Properly defining a problem is an integral part of understanding it. When problems are properly defined we can identify key variables that impact the success or failure of development interventions. In a previous blog, I discussed the ongoing effort of the Delivery Challenges work stream and why using stock phrases such as “political will” and “lack of capacity” might capture something about problems in implementation, but emphasized the overall limited analytical or practical value of these phrases. I argued that articulating the issues that practitioners are trying to solve, as well as those that can hinder progress along the way, can help provide analytical clarity and practical value.
So, how can one go about defining problems that affect our everyday work? Identifying development and delivery challenges can be thought of as a sequence that involves clarifying problems, the objectives of an intervention, as well as the details of the intervention. An intervention aims to solve a specific problem (development challenge) through the achievement of certain objectives. Attempting to solve a development challenge will, most likely, involve unexpected problems throughout implementation since most interventions unleash change processes. Identifying these problems (delivery challenges) is thus key for better understanding how to attain results. It is important to remember that while different organizations are trying to solve the same development challenge, the delivery challenges will be specific to an intervention and can potentially be related to the organizations involved.
In addition to the practical benefits for practitioners of properly identifying problems, a collective effort to “speak the same language” when it refers to challenges can also help shift organizations from a focus on projects to a focus on problem solving. It can also assist to generate knowledge that is useful for practitioners on the ground by pointing out common issues that continually hinder our interventions.
With the aim of helping practitioners identify development and delivery challenges, the Science of Delivery team has put forward a definition and a set of characteristics -which are being used in the Delivery Case Studies- that can help identify development and delivery challenges. The attachment, which includes inputs from other WBG colleagues and builds on previous work, explains key characteristics of Delivery and Development Challenges and presents some basic examples, which hopefully can help the overall effort of giving clarity to problem identification.These characteristics should be used as guidelines and, by no means, as the definitive word on this emerging topic.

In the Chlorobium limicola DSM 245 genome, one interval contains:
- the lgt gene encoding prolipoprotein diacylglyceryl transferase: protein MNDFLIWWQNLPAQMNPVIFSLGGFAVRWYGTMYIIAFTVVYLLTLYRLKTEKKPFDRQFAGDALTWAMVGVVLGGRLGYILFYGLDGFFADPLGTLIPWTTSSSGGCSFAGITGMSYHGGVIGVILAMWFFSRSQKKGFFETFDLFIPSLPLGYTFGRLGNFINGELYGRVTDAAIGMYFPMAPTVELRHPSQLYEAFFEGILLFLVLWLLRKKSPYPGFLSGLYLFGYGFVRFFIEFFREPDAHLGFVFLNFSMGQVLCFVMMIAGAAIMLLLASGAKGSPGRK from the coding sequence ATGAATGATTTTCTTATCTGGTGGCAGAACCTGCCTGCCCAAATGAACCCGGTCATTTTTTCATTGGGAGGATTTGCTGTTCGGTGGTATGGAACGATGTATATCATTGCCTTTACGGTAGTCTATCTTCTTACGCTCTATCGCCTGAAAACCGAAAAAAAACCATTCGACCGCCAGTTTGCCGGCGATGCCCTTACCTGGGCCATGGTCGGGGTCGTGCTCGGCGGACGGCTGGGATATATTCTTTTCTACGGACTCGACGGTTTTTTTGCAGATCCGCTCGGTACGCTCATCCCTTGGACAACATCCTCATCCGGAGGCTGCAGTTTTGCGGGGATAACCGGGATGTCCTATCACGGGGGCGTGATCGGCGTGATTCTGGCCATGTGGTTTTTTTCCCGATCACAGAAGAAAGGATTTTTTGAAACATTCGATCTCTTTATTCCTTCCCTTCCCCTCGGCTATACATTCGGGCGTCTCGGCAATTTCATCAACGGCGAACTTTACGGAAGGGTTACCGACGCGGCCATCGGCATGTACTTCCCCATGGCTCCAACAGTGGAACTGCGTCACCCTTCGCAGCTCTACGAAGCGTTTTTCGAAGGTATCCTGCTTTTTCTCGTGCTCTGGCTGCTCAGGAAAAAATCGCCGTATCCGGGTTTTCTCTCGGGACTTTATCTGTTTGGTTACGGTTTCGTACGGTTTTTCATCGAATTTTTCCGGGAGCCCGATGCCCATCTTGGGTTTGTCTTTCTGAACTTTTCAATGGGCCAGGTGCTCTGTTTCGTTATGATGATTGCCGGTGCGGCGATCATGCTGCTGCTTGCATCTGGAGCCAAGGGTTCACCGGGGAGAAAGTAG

Development Challenges describe in concise and simple terms the pressing issues that countries face which, if resolved, would significantly contribute to ending poverty and enhancing the quality of life of their citizens. The challenges are captured in a way that distills “what” is the fundamental problem that impedes people from improving their overall well-being. The following characteristics and examples serve as guide to identify and describe development challenges.
Characteristic 1: A development challenge should contain one problem statement only.
Characteristic 2: A development challenge is global in nature and should travel beyond borders.
Characteristic 3: A development challenge is not an intervention, project or program.
Characteristic 4: A development challenge is, ideally, linked to the Sustainable Development Goals.
Delivery Challenges are the non-technical problems that hinder development interventions and that prevent practitioners from translating technical solutions into results on the ground. They are intimately related to both development challenges and “how” interventions are implemented, but they can also emerge from within the organization that is leading the intervention. A delivery challenge is generally an issue that occurs during implementation. As you try to achieve your objectives, a problem that is not entirely related to a sectoral area of expertise comes up that you need to address. Delivery challenges should be the answer to the following questions: Why intervention X, aimed at solving the development challenge Y, did not work or did not achieve its full potential? What were the main obstacles that intervention X faced during its implementation?
Characteristic 1: A delivery challenge is a non-technical problem.
Characteristic 2: A delivery challenge should be as granular as possible.
Characteristics 2 and 3 of Development Challenges also apply to Delivery Challenges.